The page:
What's In Blue

Posted Mon 27 Mar 2017

Arria-formula Meeting on Women, Peace and Security and Mediation

This afternoon, Italy and the UK are chairing an Arria-formula meeting on Women, Peace and Security and Mediation. Interventions will be made by Benedetto Della Vedova, Italy’s Undersecretary of State for Foreign Affairs, and Baroness Anelay, UK Minister of State for the Commonwealth and the UN and Prime Minister’s Special Representative for Preventing Sexual Violence in Conflict. The briefers will be: Kyung-wha Kang, Senior Advisor on Policy to the Secretary-General; Dr Specioza Naigaga Wandira Kazibwe, member of the Panel of the Wise of the AU and coordinator of the Network of African Women Mediators for Peace; Sigrid Kaag, Special Coordinator for Lebanon; and Irene Fellin, president of Women in International Security, Italy.

A concept note circulated ahead of the meeting outlines how the three UN reviews conducted in 2015 provided new ground to re-examine traditional ways of addressing conflict and building peace. It notes that the Global Study on the Implementation of Security Council Resolution 1325 (2000) on women, peace and security reaffirmed the critical contribution of women’s meaningful participation to the success and sustainability of peace and security initiatives. The Global Study concluded that women’s effective participation at the negotiation table leads to higher peace dividends by broadening peace processes beyond fighting parties and spoilers; by facilitating social acceptance and commitment to the peace deal from communities and those affected by the conflict; and by ensuring a gendered and inclusive perspective on issues of security, justice and governance that are often among the root causes of violent conflict.

Resolution 1325 urged member states to increase women’s representation at all decision-making levels in institutions and mechanisms for the prevention, management and resolution of conflict. The Council itself has often reaffirmed the need to increase women’s participation and the consideration of gender-related issues in all discussions pertaining to the prevention and resolution of armed conflict and post-conflict peacebuilding. Resolution 2242 of 2015 reiterated the call for member states to ensure increased representation of women at all decision-making levels in national, regional and international institutions and mechanisms for the prevention and resolution of conflict and encouraged women’s meaningful inclusion in peace processes. Members might be interested in exploring how enhancing women’s participation in such processes can be better incorporated into its conflict prevention work.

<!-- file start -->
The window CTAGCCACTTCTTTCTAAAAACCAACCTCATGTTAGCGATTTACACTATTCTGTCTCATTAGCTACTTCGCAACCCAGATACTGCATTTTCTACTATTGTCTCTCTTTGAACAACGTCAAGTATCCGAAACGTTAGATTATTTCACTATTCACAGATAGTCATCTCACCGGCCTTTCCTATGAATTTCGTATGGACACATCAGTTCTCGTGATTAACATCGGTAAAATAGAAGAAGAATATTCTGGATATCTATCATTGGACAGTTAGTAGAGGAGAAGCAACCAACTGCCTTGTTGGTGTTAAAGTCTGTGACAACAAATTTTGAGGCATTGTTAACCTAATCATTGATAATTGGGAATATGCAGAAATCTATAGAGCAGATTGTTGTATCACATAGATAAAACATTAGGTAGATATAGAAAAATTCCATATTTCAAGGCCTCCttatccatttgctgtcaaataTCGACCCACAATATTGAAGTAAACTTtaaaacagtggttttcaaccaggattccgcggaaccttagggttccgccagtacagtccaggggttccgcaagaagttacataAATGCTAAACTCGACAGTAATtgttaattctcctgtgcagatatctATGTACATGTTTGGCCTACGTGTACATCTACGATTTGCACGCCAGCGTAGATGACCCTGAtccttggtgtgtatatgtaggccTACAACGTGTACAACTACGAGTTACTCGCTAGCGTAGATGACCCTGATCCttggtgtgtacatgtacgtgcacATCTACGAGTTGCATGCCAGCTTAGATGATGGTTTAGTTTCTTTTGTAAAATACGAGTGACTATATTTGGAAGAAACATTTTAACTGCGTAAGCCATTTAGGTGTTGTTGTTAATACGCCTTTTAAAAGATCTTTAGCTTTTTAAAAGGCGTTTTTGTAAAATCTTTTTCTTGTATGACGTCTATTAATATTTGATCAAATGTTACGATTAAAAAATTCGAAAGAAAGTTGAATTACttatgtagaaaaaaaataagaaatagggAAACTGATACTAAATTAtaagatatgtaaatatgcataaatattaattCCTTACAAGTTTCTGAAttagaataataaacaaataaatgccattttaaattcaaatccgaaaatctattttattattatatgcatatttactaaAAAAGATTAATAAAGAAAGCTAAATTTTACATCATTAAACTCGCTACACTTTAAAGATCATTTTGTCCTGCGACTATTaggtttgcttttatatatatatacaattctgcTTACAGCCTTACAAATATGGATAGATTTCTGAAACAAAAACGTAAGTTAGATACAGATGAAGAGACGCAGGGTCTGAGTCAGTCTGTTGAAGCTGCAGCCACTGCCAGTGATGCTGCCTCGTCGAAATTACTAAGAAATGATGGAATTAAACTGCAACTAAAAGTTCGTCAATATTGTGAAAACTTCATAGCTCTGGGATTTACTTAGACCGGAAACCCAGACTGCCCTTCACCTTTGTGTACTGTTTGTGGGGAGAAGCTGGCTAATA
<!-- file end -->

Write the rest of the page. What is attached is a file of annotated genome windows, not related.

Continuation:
However, the concept note asserts, the inclusion of women and gender issues in peace processes is still not viewed by most conflict parties and male mediators as essential for the negotiation and implementation of agreements. The emergence of regional networks of women, notably the establishment in 2015 of the Nordic Women Mediators Network, which was inspired by a South African initiative, to promote inclusive peace processes is a positive development. The Arria-formula meeting will attempt to discuss ways to strengthen the role of women in peace processes, with a particular focus on the creation of a Mediterranean Women Mediators Network, which is set to be launched in late 2017. The meeting will also provide an opportunity to reaffirm the potential of networks of women mediators to increase the number of women involved in peacemaking efforts and to encourage collaboration and coordination among existing networks of women mediators.

The meeting will aim to explore questions such as how the UN can best utilise the growing network of international, national and local non-governmental organisations with experience in mediation and reconciliation to increase the gender balance of UN mediators; what lessons can be learned from existing women’s mediators’ networks; what prevents the nomination of more female candidates by member states to senior UN positions, including mediation roles; and what action the UN can take to appoint more women to senior mediator roles to change the status quo.

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